Mineral Rights - Unlocking Great Britain's Potential
Great Britain (GB) has the geological potential, mining history, universities, research bases, financial institutions, and mining services in place for critical minerals extraction. The nation is well placed to support a vibrant exploration and mining industry, but does it have one?
If an exploration company had to choose between developing a critical minerals project in GB or investing in another jurisdiction familiar with mineral extraction, the current GB mineral rights processes (other than for gold and silver where the mineral rights are held by the Crown) could disincentivise investment.
The GB mineral rights system can be navigated, but it requires exploration and development companies (referred to as “operators”) to invest time, knowledge, patience, and capital into the process; all before such companies can even secure a site to explore for minerals. Some have described the GB system as “chaotic and archaic”, particularly prospective explorers, who view it as too complex to be worth investing time, capital, energy, and patience when many other jurisdictions are easier to operate in.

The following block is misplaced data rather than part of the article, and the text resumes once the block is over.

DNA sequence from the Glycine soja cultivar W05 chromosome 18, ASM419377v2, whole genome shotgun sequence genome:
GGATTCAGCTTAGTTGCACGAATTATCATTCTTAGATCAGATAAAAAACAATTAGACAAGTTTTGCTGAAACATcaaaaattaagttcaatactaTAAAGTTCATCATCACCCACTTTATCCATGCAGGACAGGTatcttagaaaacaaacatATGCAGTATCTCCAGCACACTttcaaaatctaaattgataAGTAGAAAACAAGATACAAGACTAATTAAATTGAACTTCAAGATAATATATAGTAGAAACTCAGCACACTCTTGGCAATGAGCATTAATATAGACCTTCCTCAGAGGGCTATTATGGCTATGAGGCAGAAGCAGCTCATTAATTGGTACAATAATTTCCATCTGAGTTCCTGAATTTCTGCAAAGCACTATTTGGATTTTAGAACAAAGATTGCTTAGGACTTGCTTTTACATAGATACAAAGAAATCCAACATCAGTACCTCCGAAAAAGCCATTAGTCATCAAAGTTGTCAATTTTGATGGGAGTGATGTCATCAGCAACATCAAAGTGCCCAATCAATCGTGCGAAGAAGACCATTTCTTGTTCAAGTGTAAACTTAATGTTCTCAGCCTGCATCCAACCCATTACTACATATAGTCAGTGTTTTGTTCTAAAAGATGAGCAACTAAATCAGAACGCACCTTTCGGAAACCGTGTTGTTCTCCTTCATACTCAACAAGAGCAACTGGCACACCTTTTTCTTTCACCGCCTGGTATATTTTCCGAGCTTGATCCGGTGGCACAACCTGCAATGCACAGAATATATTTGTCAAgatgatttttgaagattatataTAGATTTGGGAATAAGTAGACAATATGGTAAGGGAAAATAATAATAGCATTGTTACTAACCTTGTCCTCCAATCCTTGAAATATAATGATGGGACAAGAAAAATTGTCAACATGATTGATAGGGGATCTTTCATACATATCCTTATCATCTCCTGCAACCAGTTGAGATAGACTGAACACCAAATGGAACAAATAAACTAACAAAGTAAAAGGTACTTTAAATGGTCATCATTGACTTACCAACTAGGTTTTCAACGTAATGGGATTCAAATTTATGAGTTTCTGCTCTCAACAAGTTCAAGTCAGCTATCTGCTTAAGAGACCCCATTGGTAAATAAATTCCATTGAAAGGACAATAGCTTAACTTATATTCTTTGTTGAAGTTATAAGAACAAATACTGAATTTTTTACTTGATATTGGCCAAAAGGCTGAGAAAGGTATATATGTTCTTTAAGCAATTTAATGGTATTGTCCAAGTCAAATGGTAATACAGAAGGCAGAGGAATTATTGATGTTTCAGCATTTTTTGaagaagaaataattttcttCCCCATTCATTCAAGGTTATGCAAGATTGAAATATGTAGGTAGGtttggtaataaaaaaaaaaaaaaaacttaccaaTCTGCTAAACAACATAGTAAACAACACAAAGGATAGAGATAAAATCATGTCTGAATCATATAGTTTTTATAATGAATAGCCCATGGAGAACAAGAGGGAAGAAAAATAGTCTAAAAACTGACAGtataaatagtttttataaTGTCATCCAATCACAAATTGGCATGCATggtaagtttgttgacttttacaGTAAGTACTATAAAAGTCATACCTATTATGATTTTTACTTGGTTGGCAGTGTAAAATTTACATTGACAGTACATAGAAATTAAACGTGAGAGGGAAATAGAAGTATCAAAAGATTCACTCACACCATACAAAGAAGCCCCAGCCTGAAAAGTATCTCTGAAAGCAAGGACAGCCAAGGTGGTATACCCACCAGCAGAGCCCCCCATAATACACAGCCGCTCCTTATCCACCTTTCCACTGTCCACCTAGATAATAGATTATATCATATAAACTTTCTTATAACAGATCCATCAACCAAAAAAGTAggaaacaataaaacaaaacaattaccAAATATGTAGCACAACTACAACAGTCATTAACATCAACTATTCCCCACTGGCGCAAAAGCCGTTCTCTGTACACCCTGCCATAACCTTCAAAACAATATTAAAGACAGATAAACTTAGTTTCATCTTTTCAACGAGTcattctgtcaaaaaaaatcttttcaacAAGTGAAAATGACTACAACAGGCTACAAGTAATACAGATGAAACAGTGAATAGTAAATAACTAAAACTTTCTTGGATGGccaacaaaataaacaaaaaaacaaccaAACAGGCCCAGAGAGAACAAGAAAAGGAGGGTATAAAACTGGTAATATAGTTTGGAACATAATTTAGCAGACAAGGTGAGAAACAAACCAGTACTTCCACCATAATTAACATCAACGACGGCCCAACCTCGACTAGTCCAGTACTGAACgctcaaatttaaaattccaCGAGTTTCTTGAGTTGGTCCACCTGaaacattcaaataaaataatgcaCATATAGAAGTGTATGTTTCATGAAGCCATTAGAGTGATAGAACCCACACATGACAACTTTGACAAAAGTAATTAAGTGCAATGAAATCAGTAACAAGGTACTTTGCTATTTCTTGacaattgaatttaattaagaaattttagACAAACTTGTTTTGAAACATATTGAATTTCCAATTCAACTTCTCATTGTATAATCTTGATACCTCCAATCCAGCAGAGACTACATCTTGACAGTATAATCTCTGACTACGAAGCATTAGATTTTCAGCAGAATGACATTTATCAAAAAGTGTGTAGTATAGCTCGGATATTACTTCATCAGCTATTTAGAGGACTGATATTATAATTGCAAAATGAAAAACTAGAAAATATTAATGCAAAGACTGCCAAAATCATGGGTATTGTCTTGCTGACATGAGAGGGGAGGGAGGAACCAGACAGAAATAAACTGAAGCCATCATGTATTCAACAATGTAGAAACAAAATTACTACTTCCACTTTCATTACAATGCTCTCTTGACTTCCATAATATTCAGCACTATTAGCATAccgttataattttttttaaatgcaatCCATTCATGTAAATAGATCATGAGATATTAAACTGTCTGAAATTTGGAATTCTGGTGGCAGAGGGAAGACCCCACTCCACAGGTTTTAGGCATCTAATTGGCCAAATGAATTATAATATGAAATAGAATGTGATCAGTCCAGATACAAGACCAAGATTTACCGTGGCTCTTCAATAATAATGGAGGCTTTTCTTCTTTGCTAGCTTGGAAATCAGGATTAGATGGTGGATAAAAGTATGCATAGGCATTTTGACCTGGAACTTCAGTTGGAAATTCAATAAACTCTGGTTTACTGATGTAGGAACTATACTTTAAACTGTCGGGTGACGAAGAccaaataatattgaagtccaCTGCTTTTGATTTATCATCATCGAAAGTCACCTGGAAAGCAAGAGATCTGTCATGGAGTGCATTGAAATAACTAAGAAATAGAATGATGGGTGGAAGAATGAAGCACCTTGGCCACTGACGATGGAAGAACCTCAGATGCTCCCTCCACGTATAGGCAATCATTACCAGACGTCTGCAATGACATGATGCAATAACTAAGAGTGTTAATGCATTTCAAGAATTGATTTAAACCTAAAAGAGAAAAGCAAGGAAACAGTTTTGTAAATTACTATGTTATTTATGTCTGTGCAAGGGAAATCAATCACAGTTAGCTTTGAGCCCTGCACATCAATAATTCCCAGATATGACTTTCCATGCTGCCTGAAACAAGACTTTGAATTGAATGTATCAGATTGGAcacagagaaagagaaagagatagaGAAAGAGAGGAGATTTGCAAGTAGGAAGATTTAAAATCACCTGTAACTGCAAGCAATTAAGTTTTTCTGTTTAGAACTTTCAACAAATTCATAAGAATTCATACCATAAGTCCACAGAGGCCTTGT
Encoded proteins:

The GB mineral rights situation is highly complex as ownership of mineral rights can be severed from surface rights to any parcel of land, and it cannot, therefore, be assumed that the (surface) land owner will own the minerals beneath that land. Over centuries of conveyancing, many mineral rights have been separated from surface rights. Whilst the system works for some operators, the vast majority struggle to navigate a complex process of identifying mineral rights owners from ancient deeds, without any degree of legal certainty. A lack of support for operators and mineral rights owners from specialist civil servants (e.g. the lack of a mining agency or a coordinating body) reduces the likelihood of new entrants investing in GB when more navigable alternative jurisdictions are available.
Read our paper to understand the key issues and our recommendations to UK, Scotland, Wales Governments.
Article by Kirsty Benham, Founder, Critical Minerals Association